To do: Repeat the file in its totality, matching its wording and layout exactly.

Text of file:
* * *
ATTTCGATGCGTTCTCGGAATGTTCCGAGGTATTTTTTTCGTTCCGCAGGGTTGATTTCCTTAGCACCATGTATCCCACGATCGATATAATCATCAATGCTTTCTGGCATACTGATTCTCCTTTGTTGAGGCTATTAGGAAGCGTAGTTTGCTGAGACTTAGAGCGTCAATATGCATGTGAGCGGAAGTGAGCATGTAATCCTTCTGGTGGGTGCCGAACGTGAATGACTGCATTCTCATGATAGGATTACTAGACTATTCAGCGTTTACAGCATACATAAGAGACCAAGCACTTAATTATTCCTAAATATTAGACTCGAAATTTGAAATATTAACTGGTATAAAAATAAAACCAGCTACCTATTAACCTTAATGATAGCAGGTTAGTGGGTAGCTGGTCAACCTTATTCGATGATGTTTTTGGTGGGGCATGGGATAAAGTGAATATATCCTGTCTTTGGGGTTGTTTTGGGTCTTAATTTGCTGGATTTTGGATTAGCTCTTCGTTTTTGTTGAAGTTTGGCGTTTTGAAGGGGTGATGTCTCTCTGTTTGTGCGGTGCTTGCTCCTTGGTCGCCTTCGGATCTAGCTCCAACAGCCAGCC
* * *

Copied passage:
ATTTCGATGCGTTCTCGGAATGTTCCGAGGTATTTTTTTCGTTCCGCAGGGTTGATTTCCTTAGCACCATGTATCCCACGATCGATATAATCATCAATGCTTTCTGGCATACTGATTCTCCTTTGTTGAGGCTATTAGGAAGCGTAGTTTGCTGAGACTTAGAGCGTCAATATGCATGTGAGCGGAAGTGAGCATGTAATCCTTCTGGTGGGTGCCGAACGTGAATGACTGCATTCTCATGATAGGATTACTAGACTATTCAGCGTTTACAGCATACATAAGAGACCAAGCACTTAATTATTCCTAAATATTAGACTCGAAATTTGAAATATTAACTGGTATAAAAATAAAACCAGCTACCTATTAACCTTAATGATAGCAGGTTAGTGGGTAGCTGGTCAACCTTATTCGATGATGTTTTTGGTGGGGCATGGGATAAAGTGAATATATCCTGTCTTTGGGGTTGTTTTGGGTCTTAATTTGCTGGATTTTGGATTAGCTCTTCGTTTTTGTTGAAGTTTGGCGTTTTGAAGGGGTGATGTCTCTCTGTTTGTGCGGTGCTTGCTCCTTGGTCGCCTTCGGATCTAGCTCCAACAGCCAGCC